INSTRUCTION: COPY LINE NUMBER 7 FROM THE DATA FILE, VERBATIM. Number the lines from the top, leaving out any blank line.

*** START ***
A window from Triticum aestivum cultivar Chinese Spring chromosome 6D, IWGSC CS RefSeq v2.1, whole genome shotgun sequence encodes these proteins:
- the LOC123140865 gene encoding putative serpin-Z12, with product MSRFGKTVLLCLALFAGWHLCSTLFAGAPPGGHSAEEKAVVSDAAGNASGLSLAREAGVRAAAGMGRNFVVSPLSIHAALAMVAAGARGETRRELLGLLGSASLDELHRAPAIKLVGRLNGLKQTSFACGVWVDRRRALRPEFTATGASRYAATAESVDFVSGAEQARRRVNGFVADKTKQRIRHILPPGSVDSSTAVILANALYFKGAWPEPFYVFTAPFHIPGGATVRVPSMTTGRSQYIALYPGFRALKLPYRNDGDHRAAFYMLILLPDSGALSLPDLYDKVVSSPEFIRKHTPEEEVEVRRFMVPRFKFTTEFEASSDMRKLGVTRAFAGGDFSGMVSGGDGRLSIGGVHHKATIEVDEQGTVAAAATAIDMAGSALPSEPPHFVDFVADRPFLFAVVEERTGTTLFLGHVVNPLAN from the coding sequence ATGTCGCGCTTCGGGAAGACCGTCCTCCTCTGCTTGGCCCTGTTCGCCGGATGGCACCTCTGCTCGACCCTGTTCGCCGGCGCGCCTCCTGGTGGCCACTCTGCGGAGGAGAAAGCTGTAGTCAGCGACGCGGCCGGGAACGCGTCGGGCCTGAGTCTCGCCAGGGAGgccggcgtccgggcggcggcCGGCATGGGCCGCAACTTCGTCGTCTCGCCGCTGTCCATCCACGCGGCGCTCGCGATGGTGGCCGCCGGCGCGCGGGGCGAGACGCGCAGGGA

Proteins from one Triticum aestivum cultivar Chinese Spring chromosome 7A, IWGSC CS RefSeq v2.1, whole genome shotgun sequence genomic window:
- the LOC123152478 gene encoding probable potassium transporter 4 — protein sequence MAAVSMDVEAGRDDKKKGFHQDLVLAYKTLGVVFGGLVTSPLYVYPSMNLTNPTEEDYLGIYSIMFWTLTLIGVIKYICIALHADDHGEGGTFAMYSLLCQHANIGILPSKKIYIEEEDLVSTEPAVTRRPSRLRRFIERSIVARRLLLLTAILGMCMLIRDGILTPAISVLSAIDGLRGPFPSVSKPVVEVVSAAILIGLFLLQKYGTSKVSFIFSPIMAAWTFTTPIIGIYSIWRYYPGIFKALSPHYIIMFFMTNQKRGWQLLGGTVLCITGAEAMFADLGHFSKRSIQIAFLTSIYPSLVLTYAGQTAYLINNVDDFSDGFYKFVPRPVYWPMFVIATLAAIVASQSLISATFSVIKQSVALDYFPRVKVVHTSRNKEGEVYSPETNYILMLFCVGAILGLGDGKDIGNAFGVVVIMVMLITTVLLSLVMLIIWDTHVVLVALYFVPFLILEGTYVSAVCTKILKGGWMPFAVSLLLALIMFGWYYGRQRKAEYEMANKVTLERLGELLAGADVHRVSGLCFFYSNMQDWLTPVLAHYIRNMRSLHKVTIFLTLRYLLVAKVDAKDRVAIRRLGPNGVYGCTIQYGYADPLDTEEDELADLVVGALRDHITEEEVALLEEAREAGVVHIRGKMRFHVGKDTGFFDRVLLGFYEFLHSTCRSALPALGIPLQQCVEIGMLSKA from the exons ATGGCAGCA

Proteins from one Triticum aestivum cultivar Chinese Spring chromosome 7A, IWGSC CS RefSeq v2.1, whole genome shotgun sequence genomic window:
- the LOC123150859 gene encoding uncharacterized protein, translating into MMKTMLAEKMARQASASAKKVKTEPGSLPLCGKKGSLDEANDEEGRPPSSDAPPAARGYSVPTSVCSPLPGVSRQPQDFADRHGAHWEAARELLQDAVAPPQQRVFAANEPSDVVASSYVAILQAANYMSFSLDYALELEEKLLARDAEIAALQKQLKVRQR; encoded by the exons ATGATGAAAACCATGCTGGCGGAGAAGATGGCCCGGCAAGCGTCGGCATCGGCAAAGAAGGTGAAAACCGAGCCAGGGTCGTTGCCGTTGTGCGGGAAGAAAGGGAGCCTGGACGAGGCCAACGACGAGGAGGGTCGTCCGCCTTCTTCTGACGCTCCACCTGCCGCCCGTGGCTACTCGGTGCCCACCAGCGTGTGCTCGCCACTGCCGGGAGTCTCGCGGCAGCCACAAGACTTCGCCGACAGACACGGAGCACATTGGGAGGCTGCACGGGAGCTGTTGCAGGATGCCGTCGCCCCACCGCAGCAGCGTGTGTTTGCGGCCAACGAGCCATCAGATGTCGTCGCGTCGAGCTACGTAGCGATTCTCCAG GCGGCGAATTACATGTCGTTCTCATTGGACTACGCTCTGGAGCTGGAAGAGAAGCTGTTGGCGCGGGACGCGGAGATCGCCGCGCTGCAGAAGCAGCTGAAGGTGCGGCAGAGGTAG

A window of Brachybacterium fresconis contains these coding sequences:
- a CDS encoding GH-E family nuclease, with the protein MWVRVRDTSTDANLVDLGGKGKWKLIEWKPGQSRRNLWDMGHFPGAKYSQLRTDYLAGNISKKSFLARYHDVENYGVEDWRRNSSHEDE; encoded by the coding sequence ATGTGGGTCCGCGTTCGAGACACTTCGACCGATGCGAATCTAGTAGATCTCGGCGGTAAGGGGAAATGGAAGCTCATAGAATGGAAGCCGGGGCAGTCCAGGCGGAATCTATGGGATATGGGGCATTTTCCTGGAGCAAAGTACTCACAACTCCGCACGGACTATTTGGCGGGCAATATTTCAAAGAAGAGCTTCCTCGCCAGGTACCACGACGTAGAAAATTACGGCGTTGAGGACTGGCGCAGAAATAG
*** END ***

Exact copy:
A window of Brachybacterium fresconis contains these coding sequences: